Veerappa Kallappa Bugganor, 75, of Byalahalli-K in Bhalki taluk in Karnataka’s Bidar district, visits the village post office every day. That is not because he has business there every day, but because he likes it.

The stone bench in front of the post office is his favourite spot. Senior citizens like him gather there every morning and sit and chat for hours. “We come here because of the Dakiya; he is a friend of the village,” says Mr. Bugganor, pointing to Mallappa Biradar, the rural postal employee (RPE) at the one-person post office in this village of 2,500 people.

Mr. Bugganor is a beneficiary of Sandhya Suraksha, the State government’s old-age pension scheme. The RPE comes to his house in the first week of every month to hand over the monthly pension of Rs. 500.

He also collects money from the Bugganor couple for their recurring deposit. The village has 450 beneficiaries under various social security pension schemes, a majority of them women. The post office also distributes wages to the 600 labourers in the village covered under the Mahatma Gandhi National Rural Employment Guarantee Scheme (MGNREGS), whenever works are taken up in the village.

For them and several others in Byalahalli, Mr. Biradar is the one to turn to in case of need. Most of them are unlettered, and they request him to read and write letters or fill in application forms.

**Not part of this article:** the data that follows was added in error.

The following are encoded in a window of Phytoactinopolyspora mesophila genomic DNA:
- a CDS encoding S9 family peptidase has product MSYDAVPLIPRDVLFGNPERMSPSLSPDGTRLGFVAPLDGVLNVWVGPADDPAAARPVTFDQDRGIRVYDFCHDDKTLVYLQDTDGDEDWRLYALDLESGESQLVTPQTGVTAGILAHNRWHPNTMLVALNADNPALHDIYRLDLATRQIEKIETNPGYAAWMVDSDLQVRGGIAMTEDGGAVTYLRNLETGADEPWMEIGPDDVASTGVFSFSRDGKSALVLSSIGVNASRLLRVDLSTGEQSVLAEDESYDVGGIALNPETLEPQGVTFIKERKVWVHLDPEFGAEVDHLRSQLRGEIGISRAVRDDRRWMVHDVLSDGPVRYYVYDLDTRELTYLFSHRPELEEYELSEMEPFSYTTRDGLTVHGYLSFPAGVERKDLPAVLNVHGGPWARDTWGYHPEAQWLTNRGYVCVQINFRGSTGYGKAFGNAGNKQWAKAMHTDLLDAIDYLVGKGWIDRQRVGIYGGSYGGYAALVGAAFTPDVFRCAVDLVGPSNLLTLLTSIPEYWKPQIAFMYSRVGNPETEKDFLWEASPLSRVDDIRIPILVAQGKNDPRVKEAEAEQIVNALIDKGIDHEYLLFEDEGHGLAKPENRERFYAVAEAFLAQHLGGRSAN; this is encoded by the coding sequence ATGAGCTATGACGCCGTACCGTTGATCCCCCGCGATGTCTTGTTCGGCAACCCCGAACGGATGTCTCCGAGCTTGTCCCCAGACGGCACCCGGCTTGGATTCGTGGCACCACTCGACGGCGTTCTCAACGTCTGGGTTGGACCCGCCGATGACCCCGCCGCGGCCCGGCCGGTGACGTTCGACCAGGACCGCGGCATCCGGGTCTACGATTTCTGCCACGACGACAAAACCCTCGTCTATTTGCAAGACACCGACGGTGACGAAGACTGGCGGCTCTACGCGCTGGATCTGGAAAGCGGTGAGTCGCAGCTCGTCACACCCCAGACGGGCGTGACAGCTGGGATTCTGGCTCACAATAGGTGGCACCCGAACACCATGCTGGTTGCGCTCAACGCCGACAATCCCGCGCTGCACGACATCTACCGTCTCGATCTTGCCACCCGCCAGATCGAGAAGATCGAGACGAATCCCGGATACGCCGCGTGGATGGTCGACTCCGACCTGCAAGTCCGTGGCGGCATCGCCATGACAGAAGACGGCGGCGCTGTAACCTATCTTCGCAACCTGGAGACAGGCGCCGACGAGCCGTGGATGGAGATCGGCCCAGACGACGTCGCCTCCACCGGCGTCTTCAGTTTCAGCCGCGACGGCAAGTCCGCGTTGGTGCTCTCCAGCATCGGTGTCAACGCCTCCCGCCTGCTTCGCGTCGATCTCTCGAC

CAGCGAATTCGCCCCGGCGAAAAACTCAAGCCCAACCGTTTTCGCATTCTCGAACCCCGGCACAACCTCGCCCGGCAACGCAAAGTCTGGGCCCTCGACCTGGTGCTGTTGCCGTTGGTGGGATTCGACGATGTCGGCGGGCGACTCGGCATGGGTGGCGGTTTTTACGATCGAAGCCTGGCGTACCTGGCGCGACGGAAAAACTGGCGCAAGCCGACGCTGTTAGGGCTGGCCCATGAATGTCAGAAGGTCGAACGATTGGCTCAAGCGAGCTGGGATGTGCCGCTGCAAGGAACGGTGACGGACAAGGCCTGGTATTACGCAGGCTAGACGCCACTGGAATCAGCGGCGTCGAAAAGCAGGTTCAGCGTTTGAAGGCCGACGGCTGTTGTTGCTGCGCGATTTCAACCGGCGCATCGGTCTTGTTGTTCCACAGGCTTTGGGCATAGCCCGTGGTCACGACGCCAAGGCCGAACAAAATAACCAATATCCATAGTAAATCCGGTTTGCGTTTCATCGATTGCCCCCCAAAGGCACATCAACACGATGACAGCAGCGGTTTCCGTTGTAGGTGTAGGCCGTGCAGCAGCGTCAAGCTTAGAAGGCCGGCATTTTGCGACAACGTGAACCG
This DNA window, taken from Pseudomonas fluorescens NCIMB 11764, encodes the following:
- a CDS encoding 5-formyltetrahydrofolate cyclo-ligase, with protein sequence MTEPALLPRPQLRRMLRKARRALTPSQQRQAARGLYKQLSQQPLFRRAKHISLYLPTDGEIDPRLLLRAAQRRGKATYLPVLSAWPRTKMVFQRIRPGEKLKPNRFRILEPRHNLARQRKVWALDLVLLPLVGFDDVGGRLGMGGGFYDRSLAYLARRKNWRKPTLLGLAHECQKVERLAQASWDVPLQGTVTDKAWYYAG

The post office accepts telephone bill payments and taxes and other dues to government bodies such as panchayats. While distributing letters and parcels, Mr. Biradar has managed to enrol a hundred rural postal life insurance policies and a similar number of savings bank or recurring deposits, over the last few years.

The post office serves the villages of Byalahalli-K and Neelammanahalli, and a hamlet, Neelammana halli tanda. For Mr. Biradar, a typical day starts at 8.30. Till noon, he sits in his office tending to paper work, sells stamps and covers, and makes or accepts payments. Then he goes around on his moped distributing letters or collecting payments.

“On most days of the week, I’m required to visit all three places,” he said. The 40-year-old RPE has been doing this for 20 years. Till two years ago, he used a bicycle to go around.

“People in rural areas still have a lot of faith in the postal system. The business of courier service companies is restricted to the cities. People in the villages still write letters and send and receive postal parcels,” Mr. Biradar pointed out.

According him, not much has changed over the years in the way rural post offices function. “Our work largely remains the same. The only improvement has been the rise in the habit of saving money among people. There was not a single savings bank account in the post office when I joined. But now, every few months someone comes here, seeking to open a savings account,” he said.

“The Department of Posts should improve its infrastructure in the villages,” says village headman Baburao Patil. “First, the post office should have its own building. More important, it should diversify its services. Value-added services like filling passport applications and electronic money transfers are available only in the cities. They could be started here,” he suggests.

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